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http://blogs.wsj.com/japanrealtime/2010 ... tab/print/
July 23, 2010, 7:58 AM JST
E-money - Big, and Getting Bigger in Japan
Though Japan is known as one of the most technologically advanced countries in the world, itâ€™s curiously still a cash-based society. The one exception is electronic money, which is stored in a tiny chip in a special card or oneâ€™s cell phone.
The logo of Seven & I Holdings Co. is displayed at a Seven-Eleven convenience store in Tokyo. The company introduced the Nanaco card in 2007. The concept is pretty cool: one can make purchases by simply swiping their cell phone on an electronic reader. And itâ€™s growing in popularity too. During the first half of 2010, the number of electronic money transactions swelled by 39% compared with the same period a year ago, according to the Nikkei newspaper.
Electronic money became popular around 2007, when two major retailers, Aeon Co., Ltd. and Seven & i Holdings Co., Ltd., started their own versions of electronic money. The transactions by Aeon and Seven & I account for roughly 50% of all transactions in Japan.
Retailers have promoted the use of their money by giving points to shoppers. For example, users of the Nanaco card, offered by Seven & i, earn 1 point for every 100 yen of shopping, which can later be used to pay at a rate of 1 yen per point.
â€œConvenience increased because stores (in which electronic money can be used) expanded, and the usage of electronic money has started to become established,â€ said Yukinobu Kitamura, a professor of economics at Hitotsubashi University.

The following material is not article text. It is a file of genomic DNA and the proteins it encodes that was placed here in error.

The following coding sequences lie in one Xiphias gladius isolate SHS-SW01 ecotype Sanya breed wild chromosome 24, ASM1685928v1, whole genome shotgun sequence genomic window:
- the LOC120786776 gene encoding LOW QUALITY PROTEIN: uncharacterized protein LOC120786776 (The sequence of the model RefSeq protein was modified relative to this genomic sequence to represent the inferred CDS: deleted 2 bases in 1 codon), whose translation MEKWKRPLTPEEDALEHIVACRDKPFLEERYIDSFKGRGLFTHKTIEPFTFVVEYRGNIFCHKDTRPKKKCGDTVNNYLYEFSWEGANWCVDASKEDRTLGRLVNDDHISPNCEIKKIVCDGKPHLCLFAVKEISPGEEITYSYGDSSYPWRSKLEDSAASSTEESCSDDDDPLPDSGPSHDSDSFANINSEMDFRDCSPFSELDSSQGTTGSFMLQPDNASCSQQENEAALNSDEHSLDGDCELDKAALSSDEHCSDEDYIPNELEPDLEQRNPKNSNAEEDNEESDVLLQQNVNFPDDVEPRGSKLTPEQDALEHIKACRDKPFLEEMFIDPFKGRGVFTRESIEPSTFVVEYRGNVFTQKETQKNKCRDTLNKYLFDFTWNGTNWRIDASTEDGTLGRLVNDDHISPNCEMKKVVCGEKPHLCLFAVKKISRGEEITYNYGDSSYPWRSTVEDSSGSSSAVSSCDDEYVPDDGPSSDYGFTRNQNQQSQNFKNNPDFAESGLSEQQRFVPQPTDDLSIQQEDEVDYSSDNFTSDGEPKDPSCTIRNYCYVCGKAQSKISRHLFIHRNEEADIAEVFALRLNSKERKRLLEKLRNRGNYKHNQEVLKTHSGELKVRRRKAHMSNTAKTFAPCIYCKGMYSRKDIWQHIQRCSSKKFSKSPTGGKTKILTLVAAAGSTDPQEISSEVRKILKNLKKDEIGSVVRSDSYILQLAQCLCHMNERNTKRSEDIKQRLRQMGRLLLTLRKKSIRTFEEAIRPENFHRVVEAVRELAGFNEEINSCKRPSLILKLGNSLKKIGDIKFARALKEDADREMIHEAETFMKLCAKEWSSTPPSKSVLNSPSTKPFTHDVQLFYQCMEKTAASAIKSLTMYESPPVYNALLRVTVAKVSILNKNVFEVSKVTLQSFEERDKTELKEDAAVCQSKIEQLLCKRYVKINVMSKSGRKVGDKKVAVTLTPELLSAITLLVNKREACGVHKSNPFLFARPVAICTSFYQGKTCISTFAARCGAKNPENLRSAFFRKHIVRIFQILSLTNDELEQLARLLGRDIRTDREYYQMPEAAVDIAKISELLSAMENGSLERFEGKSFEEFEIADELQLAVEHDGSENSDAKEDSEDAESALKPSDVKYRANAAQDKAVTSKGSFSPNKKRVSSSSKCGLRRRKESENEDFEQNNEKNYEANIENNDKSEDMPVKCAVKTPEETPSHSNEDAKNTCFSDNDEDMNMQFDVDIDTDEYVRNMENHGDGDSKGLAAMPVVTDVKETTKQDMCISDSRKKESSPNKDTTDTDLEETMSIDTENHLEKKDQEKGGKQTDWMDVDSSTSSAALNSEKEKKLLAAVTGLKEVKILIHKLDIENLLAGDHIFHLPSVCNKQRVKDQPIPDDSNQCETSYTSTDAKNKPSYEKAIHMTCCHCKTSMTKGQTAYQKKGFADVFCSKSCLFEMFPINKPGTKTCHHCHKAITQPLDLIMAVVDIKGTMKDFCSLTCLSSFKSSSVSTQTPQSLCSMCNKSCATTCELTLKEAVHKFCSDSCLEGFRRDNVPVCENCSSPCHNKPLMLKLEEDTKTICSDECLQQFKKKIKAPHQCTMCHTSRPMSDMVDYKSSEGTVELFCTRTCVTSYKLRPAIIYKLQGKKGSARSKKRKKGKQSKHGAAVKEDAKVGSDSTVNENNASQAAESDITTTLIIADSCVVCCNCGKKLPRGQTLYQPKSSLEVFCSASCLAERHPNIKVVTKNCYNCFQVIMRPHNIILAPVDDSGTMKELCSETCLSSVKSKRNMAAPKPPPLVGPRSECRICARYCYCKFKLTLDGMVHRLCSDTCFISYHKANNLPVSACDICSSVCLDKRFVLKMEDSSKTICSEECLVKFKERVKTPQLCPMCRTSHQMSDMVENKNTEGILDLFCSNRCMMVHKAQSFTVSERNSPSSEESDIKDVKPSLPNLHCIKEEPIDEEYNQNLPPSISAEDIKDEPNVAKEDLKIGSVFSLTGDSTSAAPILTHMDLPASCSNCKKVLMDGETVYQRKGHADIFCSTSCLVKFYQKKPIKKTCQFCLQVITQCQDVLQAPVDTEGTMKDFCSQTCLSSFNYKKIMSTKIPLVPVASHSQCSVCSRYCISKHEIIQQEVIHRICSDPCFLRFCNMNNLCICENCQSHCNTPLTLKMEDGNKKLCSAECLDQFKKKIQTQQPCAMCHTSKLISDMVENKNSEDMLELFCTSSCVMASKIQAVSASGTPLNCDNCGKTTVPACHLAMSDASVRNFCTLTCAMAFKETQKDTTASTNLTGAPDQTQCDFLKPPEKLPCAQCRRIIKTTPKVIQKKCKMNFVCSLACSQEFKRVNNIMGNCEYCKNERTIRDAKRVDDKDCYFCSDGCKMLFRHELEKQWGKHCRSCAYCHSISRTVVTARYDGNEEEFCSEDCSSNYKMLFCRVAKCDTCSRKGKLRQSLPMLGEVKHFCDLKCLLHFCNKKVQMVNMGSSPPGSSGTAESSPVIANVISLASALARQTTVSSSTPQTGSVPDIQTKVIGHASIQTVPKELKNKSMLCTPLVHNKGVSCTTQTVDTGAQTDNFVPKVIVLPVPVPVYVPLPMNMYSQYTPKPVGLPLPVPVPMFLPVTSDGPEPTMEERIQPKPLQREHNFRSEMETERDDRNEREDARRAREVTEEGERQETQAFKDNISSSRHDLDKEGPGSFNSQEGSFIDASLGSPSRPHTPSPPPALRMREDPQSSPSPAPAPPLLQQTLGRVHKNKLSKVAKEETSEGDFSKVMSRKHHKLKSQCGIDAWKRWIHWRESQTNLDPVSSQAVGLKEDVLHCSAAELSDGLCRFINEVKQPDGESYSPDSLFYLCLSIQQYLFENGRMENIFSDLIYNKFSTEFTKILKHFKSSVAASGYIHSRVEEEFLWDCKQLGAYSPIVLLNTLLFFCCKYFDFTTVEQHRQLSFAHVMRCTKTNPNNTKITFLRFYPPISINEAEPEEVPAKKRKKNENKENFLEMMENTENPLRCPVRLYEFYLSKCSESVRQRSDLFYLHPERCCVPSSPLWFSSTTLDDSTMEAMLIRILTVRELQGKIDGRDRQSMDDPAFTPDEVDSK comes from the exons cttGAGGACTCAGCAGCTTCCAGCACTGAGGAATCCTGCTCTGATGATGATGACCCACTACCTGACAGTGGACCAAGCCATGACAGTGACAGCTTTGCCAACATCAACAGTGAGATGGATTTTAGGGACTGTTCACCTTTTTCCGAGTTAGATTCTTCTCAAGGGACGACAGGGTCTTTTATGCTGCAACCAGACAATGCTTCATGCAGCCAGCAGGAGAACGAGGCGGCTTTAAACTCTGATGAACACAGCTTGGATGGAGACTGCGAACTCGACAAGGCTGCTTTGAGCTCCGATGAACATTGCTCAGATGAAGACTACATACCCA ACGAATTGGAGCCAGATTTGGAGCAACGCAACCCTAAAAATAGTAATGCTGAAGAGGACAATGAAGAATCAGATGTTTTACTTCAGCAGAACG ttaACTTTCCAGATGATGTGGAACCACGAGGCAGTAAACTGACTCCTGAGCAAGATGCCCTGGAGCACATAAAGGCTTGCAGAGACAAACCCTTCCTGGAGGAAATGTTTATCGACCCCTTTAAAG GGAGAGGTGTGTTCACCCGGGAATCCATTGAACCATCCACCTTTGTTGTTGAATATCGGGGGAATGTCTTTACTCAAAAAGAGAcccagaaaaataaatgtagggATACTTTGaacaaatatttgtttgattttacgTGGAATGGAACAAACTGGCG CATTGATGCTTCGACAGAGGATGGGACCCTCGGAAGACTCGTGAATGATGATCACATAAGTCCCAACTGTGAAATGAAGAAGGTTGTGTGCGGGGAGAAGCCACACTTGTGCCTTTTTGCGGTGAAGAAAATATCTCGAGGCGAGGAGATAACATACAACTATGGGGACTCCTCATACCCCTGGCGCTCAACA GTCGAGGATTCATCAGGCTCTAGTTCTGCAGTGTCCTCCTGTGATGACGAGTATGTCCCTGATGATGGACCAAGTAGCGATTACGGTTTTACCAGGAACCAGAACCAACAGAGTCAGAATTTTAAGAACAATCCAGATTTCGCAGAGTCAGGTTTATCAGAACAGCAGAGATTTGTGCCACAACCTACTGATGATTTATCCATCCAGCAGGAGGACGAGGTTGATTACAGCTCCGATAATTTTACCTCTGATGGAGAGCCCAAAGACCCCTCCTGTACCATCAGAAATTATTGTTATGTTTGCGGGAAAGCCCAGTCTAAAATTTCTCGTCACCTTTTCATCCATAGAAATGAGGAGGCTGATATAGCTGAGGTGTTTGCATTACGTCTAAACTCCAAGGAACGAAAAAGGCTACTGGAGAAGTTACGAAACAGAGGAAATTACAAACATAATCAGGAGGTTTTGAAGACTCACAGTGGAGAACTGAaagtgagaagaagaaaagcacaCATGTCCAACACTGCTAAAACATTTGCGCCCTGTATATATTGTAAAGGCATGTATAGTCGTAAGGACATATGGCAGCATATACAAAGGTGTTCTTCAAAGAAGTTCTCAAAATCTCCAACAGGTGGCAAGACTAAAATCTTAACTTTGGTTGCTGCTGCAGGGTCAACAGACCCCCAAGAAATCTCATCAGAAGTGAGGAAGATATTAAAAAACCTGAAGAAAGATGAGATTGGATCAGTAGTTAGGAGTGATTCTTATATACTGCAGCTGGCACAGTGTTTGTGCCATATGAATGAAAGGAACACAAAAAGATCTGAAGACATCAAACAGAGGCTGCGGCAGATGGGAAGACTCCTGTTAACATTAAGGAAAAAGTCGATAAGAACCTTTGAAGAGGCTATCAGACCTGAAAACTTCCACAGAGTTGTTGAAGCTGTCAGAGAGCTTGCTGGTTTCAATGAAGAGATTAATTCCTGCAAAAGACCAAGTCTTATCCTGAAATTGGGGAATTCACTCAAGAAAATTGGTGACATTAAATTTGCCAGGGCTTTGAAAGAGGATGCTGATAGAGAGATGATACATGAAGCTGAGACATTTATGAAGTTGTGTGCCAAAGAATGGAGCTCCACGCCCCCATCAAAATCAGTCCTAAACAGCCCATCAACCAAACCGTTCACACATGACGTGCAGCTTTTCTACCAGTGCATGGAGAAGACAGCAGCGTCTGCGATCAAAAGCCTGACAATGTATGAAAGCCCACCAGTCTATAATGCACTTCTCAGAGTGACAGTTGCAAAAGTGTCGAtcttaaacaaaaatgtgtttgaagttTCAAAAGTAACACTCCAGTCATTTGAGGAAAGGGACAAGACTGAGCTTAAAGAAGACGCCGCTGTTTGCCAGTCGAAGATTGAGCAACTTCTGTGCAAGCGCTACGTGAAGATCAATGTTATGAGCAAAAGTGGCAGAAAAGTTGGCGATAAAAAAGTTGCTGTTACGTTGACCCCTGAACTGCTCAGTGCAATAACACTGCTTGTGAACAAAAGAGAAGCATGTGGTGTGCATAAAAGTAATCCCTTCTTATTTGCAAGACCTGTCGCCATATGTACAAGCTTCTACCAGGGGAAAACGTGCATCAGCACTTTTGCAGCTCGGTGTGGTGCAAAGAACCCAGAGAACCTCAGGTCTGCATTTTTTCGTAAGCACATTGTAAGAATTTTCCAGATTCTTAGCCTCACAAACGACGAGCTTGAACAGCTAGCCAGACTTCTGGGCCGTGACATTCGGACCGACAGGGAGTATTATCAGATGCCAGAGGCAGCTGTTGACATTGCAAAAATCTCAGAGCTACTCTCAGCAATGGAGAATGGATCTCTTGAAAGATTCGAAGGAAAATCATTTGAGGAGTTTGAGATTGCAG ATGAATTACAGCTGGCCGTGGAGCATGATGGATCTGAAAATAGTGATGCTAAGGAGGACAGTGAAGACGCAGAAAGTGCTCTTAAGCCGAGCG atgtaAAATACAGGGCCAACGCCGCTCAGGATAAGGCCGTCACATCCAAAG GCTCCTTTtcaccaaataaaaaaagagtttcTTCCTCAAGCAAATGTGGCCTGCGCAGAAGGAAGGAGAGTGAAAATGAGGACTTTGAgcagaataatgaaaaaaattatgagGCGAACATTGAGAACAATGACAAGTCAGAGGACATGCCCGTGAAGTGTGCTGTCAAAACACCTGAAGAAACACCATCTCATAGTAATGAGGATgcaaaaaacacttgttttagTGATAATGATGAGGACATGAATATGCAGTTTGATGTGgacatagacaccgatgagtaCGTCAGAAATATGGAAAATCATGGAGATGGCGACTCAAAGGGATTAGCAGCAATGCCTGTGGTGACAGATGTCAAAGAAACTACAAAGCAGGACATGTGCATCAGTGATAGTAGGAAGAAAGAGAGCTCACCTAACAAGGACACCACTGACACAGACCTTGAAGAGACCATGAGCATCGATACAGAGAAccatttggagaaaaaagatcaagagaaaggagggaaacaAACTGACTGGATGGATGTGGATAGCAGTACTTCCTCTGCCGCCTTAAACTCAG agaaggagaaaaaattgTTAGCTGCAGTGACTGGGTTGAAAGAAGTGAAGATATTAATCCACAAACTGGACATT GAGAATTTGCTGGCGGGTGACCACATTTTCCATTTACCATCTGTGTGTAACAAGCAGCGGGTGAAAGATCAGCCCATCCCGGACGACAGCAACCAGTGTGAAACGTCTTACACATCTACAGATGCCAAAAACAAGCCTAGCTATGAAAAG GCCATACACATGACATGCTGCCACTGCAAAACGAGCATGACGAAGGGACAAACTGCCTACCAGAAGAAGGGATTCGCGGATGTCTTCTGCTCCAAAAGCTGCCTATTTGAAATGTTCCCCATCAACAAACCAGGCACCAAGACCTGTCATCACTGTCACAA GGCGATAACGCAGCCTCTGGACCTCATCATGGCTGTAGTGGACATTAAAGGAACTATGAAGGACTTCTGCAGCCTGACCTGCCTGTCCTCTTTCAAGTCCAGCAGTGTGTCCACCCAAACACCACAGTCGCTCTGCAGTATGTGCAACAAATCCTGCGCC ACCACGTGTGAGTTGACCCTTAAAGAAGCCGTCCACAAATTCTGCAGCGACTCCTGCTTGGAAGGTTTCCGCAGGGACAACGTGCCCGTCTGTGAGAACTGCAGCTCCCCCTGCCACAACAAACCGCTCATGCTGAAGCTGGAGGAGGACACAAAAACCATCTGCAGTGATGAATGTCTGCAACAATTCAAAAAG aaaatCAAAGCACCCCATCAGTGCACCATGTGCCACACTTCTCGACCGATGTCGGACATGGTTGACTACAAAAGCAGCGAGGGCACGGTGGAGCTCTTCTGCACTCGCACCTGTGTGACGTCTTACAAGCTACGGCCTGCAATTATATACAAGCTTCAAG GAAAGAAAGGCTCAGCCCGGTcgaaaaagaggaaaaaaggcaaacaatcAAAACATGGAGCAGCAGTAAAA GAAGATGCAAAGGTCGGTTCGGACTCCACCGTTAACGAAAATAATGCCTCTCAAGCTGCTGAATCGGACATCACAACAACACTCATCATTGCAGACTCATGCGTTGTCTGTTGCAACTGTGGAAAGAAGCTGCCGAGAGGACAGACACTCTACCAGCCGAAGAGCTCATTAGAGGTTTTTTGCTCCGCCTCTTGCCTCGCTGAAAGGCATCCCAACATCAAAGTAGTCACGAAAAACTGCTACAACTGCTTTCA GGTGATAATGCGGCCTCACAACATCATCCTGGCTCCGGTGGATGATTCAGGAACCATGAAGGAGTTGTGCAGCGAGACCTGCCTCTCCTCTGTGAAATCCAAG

Aeon is the operator of several retailers, including a convenience store chain, while Seven & i operates the Seven Eleven stores and retailing stores such as Dennyâ€™s Japan.
However, experts think the popularity of electronic money will not change how people pay for more expensive goods. The current outstanding amount of electronic money in Japan is only about 0.11% of Japanese currency, according to a 2009 Bank of Japan report.
According to a 2009 survey by the Central Council for Financial Services Information, 25.2% of singles said that they would use electronic money to pay for shopping goods cheaper than 1000 yen, while only 12.4% responded credit cards. In contrast, only 2.7% said they would use electronic money for payments greater than 50,000 yen, and 68.5% said credit cards.
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